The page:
"27. Mr Rashid suffered a car accident in or about 2016. There is a letter from Adult Social Care dated 31 10.16 which is addressed to Mr Rashid. This is the outcome of the assessment after Mr Rashid had suffered his car accident. It states that this has left him physically impaired and suffering age related memory problems. He is unable to achieve the following outcomes without assistance. These are managing and maintaining nutrition, personal hygiene, being appropriately dressed, maintaining a habitable home enrichment, developing and maintaining family and personal relationships and making use of necessary or services in the local community. Mr Rashid requires support during the day and night but adult social care do not fund this level of support through home-care. It is beneficial he is to continue receiving support from the Appellant.
28. Mr Rashid in his unsigned statement states that currently he has severe neck pain, shoulder pain, significant lumbar spinal canal stenosis which cases back and leg pains. He also suffered a foot fracture which causes pain and issues with mobility. A letter from his GP dated 28.1.20 sets out that in addition to this he suffers from long standing symptoms of shortness of breath which has recently worsened and he has been referred to the chest clinic and he struggles to walk short distances. Mr Rashid is not totally immobilised.
29. I accept that the Appellant carries out the duties of daily care in terms of personal hygiene, shopping, cooking and looking after the house. Mr Rashid does not require 24-hour care since he states that the Appellant would commence part time work in the UK and there is no medical evidence which states that 24 hours 7 days a week is what is necessary for Mr Rashid. The account by the Appellant of Mr Rashid's memory problems points to minor and infrequent incidents. If this was a serious problem then his GP would have provided further assistance or the necessary referrals to medical professionals. There is no medical evidence that only the Appellant has the skills to look after Mr Rashid.
30. I find that if Mr Rashid could not manage on his own that he would be entitled and be able to access benefits to pay for assistance for his functional needs e.g. a cleaner, a shopper and also social care in terms of being visited by carers at his home and meals provided. If he is unable to move easily then he can apply for walking aids e.g. crutches, a wheelchair etc. If his condition required it he would also be entitled to be placed into a council care home. Therefore more there is sufficient and a myriad of state assistance available for him.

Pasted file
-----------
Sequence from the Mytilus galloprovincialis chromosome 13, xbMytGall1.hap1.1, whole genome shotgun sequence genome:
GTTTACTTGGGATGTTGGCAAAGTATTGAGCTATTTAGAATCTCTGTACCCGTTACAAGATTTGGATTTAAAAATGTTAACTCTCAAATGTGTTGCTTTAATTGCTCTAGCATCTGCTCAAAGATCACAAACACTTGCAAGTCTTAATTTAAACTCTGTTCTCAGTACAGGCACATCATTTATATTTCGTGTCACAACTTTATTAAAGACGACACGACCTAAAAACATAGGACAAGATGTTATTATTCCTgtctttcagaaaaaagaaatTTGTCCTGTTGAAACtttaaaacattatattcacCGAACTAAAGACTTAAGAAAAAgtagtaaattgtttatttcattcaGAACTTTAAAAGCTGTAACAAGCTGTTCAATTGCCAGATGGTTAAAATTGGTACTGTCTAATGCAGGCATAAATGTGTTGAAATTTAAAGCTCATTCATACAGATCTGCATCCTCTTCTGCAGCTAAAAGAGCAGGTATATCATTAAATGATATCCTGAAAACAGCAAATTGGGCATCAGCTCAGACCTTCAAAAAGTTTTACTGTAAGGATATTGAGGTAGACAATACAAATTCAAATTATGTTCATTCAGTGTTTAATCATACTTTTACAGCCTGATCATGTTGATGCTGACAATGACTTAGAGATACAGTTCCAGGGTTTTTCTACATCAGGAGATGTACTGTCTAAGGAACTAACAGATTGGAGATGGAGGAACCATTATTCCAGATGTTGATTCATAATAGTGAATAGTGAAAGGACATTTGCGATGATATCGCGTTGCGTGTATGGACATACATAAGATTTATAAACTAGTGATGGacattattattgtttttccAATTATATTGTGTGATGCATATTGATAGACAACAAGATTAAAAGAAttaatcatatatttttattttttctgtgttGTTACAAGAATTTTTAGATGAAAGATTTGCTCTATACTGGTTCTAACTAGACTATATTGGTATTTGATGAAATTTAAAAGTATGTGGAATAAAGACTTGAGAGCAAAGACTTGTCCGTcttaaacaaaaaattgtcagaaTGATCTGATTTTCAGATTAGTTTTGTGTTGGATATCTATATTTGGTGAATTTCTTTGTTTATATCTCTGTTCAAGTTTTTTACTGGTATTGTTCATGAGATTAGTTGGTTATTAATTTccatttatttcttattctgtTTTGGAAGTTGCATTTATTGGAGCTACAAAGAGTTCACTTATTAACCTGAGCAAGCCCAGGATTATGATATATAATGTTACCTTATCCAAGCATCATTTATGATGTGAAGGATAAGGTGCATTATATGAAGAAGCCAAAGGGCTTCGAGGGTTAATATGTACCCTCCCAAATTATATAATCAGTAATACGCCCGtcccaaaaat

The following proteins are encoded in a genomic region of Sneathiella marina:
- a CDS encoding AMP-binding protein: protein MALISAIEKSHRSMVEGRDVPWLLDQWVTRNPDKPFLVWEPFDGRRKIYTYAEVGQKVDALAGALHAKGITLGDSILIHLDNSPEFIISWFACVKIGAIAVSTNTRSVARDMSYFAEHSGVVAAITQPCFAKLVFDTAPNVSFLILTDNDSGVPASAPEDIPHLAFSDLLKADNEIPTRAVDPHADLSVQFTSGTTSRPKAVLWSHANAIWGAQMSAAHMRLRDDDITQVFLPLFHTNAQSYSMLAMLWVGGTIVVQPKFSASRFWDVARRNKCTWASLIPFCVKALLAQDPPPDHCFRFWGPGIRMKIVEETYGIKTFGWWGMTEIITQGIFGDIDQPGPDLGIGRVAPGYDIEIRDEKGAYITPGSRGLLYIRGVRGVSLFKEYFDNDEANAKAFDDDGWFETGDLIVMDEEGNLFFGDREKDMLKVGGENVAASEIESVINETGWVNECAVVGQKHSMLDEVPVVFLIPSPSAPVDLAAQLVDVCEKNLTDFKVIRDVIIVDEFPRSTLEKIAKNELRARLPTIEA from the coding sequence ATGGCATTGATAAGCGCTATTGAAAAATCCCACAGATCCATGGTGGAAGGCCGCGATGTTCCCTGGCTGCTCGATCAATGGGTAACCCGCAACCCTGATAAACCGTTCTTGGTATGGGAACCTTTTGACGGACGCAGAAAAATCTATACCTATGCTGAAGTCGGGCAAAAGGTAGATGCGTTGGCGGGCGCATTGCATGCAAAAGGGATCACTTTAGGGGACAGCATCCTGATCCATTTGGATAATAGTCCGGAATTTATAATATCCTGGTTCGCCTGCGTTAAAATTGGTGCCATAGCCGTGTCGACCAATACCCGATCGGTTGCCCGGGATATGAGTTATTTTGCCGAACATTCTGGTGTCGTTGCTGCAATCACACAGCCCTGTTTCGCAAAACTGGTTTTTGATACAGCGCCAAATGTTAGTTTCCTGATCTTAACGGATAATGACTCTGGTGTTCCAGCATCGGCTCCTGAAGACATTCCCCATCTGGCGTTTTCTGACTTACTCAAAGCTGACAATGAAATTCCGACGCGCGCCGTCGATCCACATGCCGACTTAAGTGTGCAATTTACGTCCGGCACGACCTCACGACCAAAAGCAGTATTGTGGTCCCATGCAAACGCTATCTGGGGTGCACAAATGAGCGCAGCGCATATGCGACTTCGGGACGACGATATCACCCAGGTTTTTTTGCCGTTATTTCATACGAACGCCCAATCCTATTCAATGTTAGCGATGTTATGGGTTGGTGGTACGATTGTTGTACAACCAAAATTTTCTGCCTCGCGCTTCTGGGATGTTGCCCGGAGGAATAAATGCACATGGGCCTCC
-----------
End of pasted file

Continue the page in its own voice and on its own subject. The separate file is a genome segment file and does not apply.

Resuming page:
31. No attempts have been made by the Appellant, Mr Rashid nor his GP to enquire as to what care would be made available to the Appellant's father in the absence of the Appellant and accordingly I have no evidence that what I have set out in paragraph 30 above would not be available.
32. There is an unsigned statement from Mr Mohammed Butt. He is the person who was looking after Mr Rashid whilst the Appellant attended this hearing. He states that Mr Rashid is a good friend of his. He states that he believes that Mr Rashid would feel uncomfortable and uneasy if a stranger does what his son does for him every day. I face some weight on that letter as that witness was unable to attend for a good reason of caring for Mr Rashid. However, I find that these considerations carry less weight because there is nothing intrinsic in the duties and care that the Appellant performs which cannot be performed and carried by a combination of social worker, medical professional will care worker. It may be a personal preference but not a necessity.
33. I also find that Mr Rashid has the benefit of his daughter living in the area. I find that the Appellants assertion at paragraph 13 of his statement to be inaccurate and an exaggeration. He states that, "We only have each other as we have no family elsewhere." His sister lives a 10-minute drive away and his father as all his other children in Pakistan.
34. There is an unsigned statement from Ms Shakeel, who is the daughter of Mr Rashid. She did not attend the hearing in support of her statement. The Appellant accepts that she lives nearby. She asserts that she cannot look after her father or spare him much time. However, she does not work and she does not assert that she does not visit him. I find that she would be available to assist and provide some companionship her father even if she is unable to visit frequently or to reside with him.
35 I also find that Mr Rashid can continue to enjoy family life by modern means of communication with his son. The medical evidence does not support that he would be unable to travel to Pakistan to visit the Appellant and the rest of his family in Pakistan.
36. I move to consider whether the decision to refuse is a proportionate one.